“Crime reporting has to be updated for the cyber-era,” said researcher and dean of the UAlbany School of Criminal Justice Alan Lizotte. “Property crime that remains underreported because it’s online crime shapes our response to it, particularly the response of law enforcement—what’s hidden stays hidden, yet continues to be a real, growing threat.”

“Recent data breaches targeting major US retailers and, more disturbingly perhaps, health-care providers, are evidence that we’ve reached a new frontier in criminal behavior,” said UAlbany criminal justice school researcher Giza Lopes. “Crime control is far from keeping up—a deficit that spans from inadequate measurement to jurisdictional inability to deal with a problem that spills over physical and national boundaries.”

Clearly cyber crime is on the rise and the ways to keep track of it haven’t quite caught up yet. What this means for organizations however, is that it’s pretty obvious that the need for data security is more important than ever. Maxxum’s recent research study revealed that over 40 percent of companies sometimes use disposal methods outside of a professional technology disposal service—including equipment donations and giving equipment to employees.

There’s certainly nothing wrong with donating or gifting old technology, but we can’t stress enough how important it is to have that technology wiped clean of information beforehand. Simply deleting material isn’t nearly enough. Drives need to be sanitized and wiped clean to insure that your sensitive information isn’t leaving your building in your old technology assets.

Organizations should make sure they receive documented transfer of custody and indemnification from their technology asset disposal company (we’ve outlined a few other key things to expect from a technology asset disposal company for reference here).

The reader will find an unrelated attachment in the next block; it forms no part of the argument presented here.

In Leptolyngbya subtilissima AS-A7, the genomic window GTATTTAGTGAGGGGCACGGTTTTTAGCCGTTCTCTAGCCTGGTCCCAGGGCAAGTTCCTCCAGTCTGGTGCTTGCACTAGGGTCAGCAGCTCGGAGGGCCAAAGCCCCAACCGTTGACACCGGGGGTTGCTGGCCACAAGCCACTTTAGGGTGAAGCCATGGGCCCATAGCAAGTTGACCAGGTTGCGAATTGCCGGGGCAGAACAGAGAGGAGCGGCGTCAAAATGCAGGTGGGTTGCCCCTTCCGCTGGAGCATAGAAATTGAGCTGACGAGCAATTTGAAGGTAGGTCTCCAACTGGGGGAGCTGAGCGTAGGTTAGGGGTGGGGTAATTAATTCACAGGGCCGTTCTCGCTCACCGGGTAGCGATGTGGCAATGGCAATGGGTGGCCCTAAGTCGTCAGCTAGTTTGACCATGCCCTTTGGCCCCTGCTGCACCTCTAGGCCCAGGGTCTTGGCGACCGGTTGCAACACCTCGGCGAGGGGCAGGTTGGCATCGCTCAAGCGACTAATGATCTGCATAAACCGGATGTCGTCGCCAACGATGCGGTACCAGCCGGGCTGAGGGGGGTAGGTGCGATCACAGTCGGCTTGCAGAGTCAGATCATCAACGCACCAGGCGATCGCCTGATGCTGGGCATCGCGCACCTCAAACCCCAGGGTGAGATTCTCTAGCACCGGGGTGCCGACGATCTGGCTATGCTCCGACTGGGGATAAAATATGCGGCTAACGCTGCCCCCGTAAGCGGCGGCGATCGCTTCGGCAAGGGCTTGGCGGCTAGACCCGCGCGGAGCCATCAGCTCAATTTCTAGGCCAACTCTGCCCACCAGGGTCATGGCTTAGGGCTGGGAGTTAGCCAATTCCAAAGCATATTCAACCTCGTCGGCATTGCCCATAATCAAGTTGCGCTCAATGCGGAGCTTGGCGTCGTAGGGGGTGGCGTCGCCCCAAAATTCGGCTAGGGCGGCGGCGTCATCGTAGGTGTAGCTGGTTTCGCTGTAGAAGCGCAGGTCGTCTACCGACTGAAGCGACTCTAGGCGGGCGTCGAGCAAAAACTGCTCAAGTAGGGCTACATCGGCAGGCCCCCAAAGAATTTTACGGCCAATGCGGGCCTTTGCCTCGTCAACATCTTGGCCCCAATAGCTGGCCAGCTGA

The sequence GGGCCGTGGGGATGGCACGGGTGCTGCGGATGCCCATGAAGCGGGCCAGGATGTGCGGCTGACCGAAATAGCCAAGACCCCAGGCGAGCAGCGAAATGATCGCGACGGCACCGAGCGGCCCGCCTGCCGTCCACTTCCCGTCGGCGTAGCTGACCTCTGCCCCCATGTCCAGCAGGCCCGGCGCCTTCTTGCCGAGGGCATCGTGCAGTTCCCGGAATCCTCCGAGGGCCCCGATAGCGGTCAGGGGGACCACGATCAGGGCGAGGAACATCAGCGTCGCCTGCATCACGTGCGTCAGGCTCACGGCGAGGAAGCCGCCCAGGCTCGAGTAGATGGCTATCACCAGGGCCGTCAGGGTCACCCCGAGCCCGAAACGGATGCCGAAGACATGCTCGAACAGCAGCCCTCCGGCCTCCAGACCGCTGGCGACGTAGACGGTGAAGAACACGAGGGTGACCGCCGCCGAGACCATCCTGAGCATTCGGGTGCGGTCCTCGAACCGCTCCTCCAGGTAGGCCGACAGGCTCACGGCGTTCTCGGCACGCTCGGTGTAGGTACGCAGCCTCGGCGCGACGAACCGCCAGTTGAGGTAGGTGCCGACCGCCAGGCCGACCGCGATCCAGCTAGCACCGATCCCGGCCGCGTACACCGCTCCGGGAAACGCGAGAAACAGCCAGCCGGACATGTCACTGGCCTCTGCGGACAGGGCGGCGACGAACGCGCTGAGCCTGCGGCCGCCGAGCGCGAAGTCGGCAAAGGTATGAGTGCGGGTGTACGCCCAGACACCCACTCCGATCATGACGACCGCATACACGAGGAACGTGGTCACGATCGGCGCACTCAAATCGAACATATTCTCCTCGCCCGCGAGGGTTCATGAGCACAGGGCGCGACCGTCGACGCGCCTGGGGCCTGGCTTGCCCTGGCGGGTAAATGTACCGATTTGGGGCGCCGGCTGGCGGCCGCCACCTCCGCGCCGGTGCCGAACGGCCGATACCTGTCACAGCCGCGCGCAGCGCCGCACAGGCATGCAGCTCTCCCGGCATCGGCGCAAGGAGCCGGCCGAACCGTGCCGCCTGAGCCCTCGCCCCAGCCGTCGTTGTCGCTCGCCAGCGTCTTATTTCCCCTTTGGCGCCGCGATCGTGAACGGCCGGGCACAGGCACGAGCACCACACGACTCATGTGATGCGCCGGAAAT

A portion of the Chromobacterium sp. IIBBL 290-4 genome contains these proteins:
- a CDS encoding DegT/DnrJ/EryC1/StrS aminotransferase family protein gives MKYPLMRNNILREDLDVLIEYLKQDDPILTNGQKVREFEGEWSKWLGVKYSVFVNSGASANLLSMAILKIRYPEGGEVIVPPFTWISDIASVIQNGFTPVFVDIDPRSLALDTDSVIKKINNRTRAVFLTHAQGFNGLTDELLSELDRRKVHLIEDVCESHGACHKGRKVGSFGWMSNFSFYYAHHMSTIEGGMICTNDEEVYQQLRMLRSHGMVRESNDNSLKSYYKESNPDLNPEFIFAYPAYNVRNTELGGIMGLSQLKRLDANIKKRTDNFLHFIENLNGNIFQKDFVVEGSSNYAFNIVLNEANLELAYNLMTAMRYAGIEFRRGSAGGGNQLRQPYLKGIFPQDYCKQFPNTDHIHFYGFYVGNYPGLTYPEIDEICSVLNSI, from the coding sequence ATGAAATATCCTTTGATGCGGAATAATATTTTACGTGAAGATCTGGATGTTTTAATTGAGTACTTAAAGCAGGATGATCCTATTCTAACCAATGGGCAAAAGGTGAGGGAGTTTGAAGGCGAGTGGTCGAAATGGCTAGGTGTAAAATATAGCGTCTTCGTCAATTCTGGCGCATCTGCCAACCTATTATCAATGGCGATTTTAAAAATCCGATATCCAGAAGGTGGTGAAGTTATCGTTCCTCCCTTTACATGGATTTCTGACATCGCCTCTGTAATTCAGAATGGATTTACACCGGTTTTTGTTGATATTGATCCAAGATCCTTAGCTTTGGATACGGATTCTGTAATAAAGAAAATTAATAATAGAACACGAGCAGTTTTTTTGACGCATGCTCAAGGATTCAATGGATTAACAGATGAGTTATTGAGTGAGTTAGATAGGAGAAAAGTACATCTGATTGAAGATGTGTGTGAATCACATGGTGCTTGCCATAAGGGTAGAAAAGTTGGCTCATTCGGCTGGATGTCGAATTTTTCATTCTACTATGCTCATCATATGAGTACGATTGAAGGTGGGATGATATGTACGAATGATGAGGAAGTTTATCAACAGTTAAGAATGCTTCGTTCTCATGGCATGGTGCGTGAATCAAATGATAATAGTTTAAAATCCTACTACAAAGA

At Maxxum, we’re committed to smart, strategic partnerships with our clients. We stay up-to-date on laws and regulations regarding data privacy and environmental responsibility. We develop and support industry best practices in compliance, remarketing, recycling and reporting.

Maxxum Conducts Tech Disposal Research Study

February 3, 2016

tech disposal research study

Maxxum recently conducted a tech disposal research study with a simple objective in mind: We wanted to understand your world and how we can make technology disposal easier and safer given the challenges you face in today’s digital environment.

The overriding result of this study revealed that organizations still engage in risky technology disposal behavior, even as data breaches continue to increase in frequency and severity. We were quite happy to find that Maxxum customers rate our services more positively as compared to other technology companies, especially in the key areas of recycling, security, and compliance— which are cited as the most meaningful to organizations.

In this ever-evolving digital age it’s increasingly important to dispose of technology assets using a safe and compliant program. At Maxxum, we’re committed to helping you retire your technology in a documented, secure, and sustainable way.

Tech Disposal Research Proves the Importance of Proper Asset Disposal

Our tech disposal research study gathered responses from highly regulated/risk adverse organizations including health care, insurance, medical device MFG, financial services and education.